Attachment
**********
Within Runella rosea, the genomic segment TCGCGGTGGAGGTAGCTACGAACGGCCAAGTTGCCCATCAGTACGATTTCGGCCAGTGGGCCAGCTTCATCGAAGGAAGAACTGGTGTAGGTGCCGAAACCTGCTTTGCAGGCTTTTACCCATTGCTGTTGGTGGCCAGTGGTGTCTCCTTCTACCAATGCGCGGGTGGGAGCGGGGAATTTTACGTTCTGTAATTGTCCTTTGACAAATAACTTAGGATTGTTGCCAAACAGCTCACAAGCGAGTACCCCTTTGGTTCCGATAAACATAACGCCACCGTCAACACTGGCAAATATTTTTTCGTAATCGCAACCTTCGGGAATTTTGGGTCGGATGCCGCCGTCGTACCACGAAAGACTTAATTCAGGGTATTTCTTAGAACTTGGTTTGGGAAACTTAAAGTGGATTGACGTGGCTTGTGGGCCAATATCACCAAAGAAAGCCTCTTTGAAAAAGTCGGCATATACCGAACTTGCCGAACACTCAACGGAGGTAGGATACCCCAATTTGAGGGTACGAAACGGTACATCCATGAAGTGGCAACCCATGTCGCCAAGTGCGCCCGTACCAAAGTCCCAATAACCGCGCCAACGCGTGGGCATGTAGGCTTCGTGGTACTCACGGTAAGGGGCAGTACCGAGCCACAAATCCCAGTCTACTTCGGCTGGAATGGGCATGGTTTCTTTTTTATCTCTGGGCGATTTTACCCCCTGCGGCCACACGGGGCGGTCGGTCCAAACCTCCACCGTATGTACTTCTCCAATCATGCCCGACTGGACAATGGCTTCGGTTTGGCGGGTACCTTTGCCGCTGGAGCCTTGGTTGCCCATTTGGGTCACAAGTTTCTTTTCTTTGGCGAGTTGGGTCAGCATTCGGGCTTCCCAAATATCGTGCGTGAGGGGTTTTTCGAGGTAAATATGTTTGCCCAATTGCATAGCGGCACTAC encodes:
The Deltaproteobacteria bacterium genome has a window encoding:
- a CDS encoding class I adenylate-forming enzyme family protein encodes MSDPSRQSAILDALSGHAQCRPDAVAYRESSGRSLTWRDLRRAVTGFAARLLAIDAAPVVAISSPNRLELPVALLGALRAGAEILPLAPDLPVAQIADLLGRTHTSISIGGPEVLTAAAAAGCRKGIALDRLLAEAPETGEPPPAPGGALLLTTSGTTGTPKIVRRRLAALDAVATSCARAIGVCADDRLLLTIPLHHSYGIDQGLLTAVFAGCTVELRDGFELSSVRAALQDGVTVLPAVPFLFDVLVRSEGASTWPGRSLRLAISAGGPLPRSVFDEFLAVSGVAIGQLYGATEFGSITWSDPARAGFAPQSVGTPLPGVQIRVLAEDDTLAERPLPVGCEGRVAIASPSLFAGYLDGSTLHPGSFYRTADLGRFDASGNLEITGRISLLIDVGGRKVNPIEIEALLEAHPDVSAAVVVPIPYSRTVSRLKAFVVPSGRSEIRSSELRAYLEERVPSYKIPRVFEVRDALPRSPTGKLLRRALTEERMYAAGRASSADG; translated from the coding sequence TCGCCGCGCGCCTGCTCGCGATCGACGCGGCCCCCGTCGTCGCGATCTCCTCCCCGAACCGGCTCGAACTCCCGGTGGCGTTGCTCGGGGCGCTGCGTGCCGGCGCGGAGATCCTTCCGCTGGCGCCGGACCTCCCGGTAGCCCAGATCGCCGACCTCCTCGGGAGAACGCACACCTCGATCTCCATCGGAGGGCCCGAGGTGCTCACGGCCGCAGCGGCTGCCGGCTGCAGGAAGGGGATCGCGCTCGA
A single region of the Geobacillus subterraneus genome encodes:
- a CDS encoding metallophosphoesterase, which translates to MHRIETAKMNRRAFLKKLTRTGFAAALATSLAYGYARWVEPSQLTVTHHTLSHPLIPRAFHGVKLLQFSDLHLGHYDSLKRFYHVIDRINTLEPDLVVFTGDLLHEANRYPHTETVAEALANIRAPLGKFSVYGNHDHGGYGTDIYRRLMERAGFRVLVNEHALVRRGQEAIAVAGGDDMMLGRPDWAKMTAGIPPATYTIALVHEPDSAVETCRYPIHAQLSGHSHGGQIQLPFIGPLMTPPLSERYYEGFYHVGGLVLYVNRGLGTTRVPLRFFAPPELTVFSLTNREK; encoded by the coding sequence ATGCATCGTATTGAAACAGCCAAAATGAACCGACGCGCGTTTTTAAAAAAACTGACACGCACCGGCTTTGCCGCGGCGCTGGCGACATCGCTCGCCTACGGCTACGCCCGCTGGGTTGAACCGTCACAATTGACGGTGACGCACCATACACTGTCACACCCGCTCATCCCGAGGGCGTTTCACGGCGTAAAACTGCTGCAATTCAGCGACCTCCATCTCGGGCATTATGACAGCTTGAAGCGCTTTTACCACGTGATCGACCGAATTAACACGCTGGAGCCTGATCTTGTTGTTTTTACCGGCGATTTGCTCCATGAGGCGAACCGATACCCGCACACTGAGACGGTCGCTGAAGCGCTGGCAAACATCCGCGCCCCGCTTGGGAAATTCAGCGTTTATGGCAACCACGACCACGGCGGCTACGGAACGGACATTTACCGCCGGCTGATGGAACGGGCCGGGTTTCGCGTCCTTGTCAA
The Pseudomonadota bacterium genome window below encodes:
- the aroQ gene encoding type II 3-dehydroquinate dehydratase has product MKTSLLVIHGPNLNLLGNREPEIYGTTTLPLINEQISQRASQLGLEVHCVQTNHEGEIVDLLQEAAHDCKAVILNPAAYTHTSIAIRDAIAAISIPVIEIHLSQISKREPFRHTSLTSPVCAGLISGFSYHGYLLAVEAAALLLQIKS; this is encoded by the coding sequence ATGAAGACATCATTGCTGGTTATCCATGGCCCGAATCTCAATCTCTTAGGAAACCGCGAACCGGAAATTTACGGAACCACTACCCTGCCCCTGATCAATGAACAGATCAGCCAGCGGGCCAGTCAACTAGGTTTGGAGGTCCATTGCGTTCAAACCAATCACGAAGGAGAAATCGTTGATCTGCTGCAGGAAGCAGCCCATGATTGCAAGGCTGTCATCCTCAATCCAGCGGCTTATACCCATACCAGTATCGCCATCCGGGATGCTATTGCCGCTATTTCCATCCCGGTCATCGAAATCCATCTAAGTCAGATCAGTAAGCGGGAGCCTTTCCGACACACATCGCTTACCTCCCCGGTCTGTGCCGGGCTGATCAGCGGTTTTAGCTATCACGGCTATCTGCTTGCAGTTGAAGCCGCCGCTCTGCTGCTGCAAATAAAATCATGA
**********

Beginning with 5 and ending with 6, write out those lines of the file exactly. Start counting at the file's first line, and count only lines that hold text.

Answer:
- a CDS encoding metallophosphoesterase, which translates to MHRIETAKMNRRAFLKKLTRTGFAAALATSLAYGYARWVEPSQLTVTHHTLSHPLIPRAFHGVKLLQFSDLHLGHYDSLKRFYHVIDRINTLEPDLVVFTGDLLHEANRYPHTETVAEALANIRAPLGKFSVYGNHDHGGYGTDIYRRLMERAGFRVLVNEHALVRRGQEAIAVAGGDDMMLGRPDWAKMTAGIPPATYTIALVHEPDSAVETCRYPIHAQLSGHSHGGQIQLPFIGPLMTPPLSERYYEGFYHVGGLVLYVNRGLGTTRVPLRFFAPPELTVFSLTNREK; encoded by the coding sequence ATGCATCGTATTGAAACAGCCAAAATGAACCGACGCGCGTTTTTAAAAAAACTGACACGCACCGGCTTTGCCGCGGCGCTGGCGACATCGCTCGCCTACGGCTACGCCCGCTGGGTTGAACCGTCACAATTGACGGTGACGCACCATACACTGTCACACCCGCTCATCCCGAGGGCGTTTCACGGCGTAAAACTGCTGCAATTCAGCGACCTCCATCTCGGGCATTATGACAGCTTGAAGCGCTTTTACCACGTGATCGACCGAATTAACACGCTGGAGCCTGATCTTGTTGTTTTTACCGGCGATTTGCTCCATGAGGCGAACCGATACCCGCACACTGAGACGGTCGCTGAAGCGCTGGCAAACATCCGCGCCCCGCTTGGGAAATTCAGCGTTTATGGCAACCACGACCACGGCGGCTACGGAACGGACATTTACCGCCGGCTGATGGAACGGGCCGGGTTTCGCGTCCTTGTCAA
The Pseudomonadota bacterium genome window below encodes: